Below the jump, please find today’s FEPC info sheet.

I wanted to pass along two other items of interest, which perhaps ought to inform the stories we are going to start seeing over the next couple of days as the situation continues to worsen.  First, my friend Mike Levi wrote an excellent blog post about the challenges in being a policy expert without pretending to be either a reactor safety expert or radiation health expert.  I struggle with the same issue of wanting to provide accurate, clear information without pretending to be something I am not.

Second, Laurie Garret reminds us, in the context of the fight between the NRC and the Government of Japan, that Japan “is desperately balancing on the fine line between providing an appropriate sense of urgency to propel mass evacuations from designated areas, while heading off mass panic across the nation.”  An important responsibility of governments is to provide information without inducing a panic that could harm more people than radiation levels.

In another context, we know that the panic caused by a dirty bomb is likely to be more lethal than the device itself.  I think we can apply that insight in this case, without denying that the current disaster at Fukushima is a serious local risk to health and the environment with the real and growing possibility of wider consequences.

Update to Information Sheet Regarding the Tohoku Earthquake

The Federation of Electric Power Companies of Japan (FEPC) Washington DC Office

As of 10:00AM (EST), March 30, 2011

  • Radiation Levels

o      On March 30, it was announced that radioactive nuclide I-131 was detected from the seawater sampled near the seawater discharge point of Fukushima Daiichi Nuclear Station at 1:55PM on March 29. The level of concentration was approximately 3,355 times higher than the maximum permissible water concentration set by the government.

o      At 6:30PM on March 30, radiation level at main gate (approximately 3,281 feet from Unit 2 reactor building) of Fukushima Daiichi Nuclear Power Station: 159 micro Sv/hour.

o      At 6:30PM on March 30, radiation level at west gate (approximately 3,609 feet from Unit 2 reactor building) of Fukushima Daiichi Nuclear Power Station: 106.3 micro Sv/hour.

o      Measurement results of environmental radioactivity level around Fukushima Nuclear Power Station announced at 7:00PM on March 30 are shown in the attached PDF file. English version is available at:    http://www.mext.go.jp/english/radioactivity_level/detail/1304082.htm

o      For comparison, a human receives 2,400 micro Sv per year from natural radiation in the form of sunlight, radon, and other sources. One chest CT scan generates 6,900 micro Sv per scan.

  • Fukushima Daiichi Unit 1 reactor

o      At 7:30AM on March 29, transferring the water found at the turbine building to the condenser was suspended because the water level of the condenser became almost full. (Correction of the previous day’s report that stated as of 3:00PM on March 29, transferring the water found at the turbine building to the condenser continues.)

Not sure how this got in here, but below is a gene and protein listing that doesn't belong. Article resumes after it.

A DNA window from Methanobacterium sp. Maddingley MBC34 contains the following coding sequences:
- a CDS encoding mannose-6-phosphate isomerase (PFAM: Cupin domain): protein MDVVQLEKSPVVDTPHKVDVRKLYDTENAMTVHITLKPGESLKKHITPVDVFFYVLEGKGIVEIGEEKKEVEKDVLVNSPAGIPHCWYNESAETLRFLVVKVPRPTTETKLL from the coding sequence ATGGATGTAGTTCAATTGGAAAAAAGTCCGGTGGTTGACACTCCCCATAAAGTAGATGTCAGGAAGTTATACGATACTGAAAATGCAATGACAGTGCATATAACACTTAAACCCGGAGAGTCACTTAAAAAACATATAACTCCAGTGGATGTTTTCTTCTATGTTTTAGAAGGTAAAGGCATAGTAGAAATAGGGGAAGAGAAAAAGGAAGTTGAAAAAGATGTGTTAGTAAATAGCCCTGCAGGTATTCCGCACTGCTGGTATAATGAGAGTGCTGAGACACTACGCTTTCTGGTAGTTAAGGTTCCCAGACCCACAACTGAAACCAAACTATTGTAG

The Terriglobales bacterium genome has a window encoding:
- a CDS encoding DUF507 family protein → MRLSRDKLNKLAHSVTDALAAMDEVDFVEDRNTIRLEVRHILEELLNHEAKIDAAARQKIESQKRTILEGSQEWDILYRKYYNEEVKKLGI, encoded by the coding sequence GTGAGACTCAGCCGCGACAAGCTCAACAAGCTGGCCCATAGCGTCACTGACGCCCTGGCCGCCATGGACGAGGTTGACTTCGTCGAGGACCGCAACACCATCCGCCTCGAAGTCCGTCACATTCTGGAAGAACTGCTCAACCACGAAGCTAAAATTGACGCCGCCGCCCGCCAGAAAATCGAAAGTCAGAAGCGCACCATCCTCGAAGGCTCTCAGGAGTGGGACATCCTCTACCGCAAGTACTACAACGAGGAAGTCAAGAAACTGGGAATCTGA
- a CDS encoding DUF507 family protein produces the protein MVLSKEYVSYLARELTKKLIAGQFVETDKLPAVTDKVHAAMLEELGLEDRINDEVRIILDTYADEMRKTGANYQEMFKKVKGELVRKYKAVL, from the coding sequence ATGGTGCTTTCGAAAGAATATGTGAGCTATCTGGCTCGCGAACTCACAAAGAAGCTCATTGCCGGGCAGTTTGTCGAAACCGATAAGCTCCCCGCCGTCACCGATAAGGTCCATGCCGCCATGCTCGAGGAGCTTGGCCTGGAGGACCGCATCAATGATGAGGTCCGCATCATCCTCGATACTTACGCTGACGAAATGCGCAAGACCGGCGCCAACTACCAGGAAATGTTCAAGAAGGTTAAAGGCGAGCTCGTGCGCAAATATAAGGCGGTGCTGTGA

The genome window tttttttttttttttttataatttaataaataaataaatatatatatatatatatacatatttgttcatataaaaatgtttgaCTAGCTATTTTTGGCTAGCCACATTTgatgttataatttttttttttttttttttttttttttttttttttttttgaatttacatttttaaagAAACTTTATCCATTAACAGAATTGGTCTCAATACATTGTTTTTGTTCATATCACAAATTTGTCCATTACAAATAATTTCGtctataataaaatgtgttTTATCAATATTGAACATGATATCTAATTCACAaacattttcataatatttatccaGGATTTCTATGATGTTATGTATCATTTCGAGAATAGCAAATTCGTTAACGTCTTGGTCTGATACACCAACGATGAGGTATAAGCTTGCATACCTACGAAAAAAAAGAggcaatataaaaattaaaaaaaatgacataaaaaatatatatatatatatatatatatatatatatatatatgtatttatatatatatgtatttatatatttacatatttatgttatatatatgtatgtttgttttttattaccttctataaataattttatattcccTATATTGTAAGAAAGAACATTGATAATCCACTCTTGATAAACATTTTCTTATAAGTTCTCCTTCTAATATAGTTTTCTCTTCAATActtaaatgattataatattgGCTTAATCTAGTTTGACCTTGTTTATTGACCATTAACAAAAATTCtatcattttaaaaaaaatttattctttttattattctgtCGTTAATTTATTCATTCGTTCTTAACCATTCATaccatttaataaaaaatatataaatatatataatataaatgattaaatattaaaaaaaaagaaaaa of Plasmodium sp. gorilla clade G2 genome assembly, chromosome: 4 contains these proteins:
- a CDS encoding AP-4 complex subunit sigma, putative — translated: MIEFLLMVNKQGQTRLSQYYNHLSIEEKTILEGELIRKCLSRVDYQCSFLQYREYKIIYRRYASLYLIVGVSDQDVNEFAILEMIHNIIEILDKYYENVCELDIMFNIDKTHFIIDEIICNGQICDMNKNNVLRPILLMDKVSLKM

o      At 1:00PM on March 30, pressure inside the reactor core: 0.34MPa.

o      At 1:00PM on March 30, water level inside the reactor core: 1.6 meters below the top of the fuel rods.

o      At 1:00PM on March 30, pressure inside the primary containment vessel: 0.23MPaabs.

o      At 1:00PM on March 30, the temperature of the reactor vessel measured at the water supply nozzle: 518.2 degrees Fahrenheit

o      As of 4:00PM on March 30, the injection of freshwater into the reactor core continues.

  • Fukushima Daiichi Unit 2 reactor

o      At 4:45PM on March 29, preparation work to recover and transfer the water found at the turbine commenced.

o      At 1:00PM on March 30, the temperature of the spent fuel pool: 118.4 degrees Fahrenheit.

o      At 1:00PM on March 30, pressure inside the reactor core: -0.023MPa.

o      At 1:00PM on March 30, water level inside the reactor core: 1.5 meters below the top of the fuel rods.

o      At 1:00PM on March 30, pressure inside the primary containment vessel: 0.1MPaabs.

o      As of 4:00PM on March 30, the injection of freshwater into the reactor core continues.

o      As of 7:00PM on March 30, approximately 96 tons of water in total has been injected into the spent fuel storage pool.

  • Fukushima Daiichi Unit 3 reactor

o      At 1:30PM on March 30, pressure inside the reactor core: 0.018MPa.

o      At 1:30PM on March 30, water level inside the reactor core: 1.85 meters below the top of the fuel rods.

o      At 1:30PM on March 30, pressure inside the primary containment vessel: 0.1064MPaabs.

o      As of 4:00PM on March 30, the injection of freshwater into the reactor core continues.

o      As of 7:00PM on March 30, approximately 4,697 tons of water in total has been shot to the spent fuel storage pool.

  • Fukushima Daiichi Unit 4 reactor

o      At 2:04PM on March 30, TEPCO began to shoot water aimed at the spent fuel pool, with a specialized vehicle normally used for pumping concrete.

o      As of 7:00PM on March 30, approximately 960 tons of water in total has been shot to the spent fuel storage pool.

  • Fukushima Daiichi Unit 5 reactor

o      At 2:00PM on March 30, the temperature of the spent fuel pool: 99.0 degrees Fahrenheit.

  • Fukushima Daiichi Unit 6 reactor

o      At 2:00PM on March 30, the temperature of the spent fuel pool: 79.7 degrees Fahrenheit.

  • Fukushima Daiichi Common Spent Fuel Pool

o      At 8:30AM on March 29, the temperature of the spent fuel pool: 89.6 degrees Fahrenheit.

o      As of 7:00PM on March 30, approximately 130 tons of water in total has been injected to the spent fuel storage pool.

Our official sources are:

  • Office of The Prime Minister of Japan
  • Nuclear and Industrial Safety Agency (NISA)
  • Tokyo Electric Power Company (TEPCO) Press Releases
  • Ministry of Education, Culture, Sports, Science and Technology (MEXT)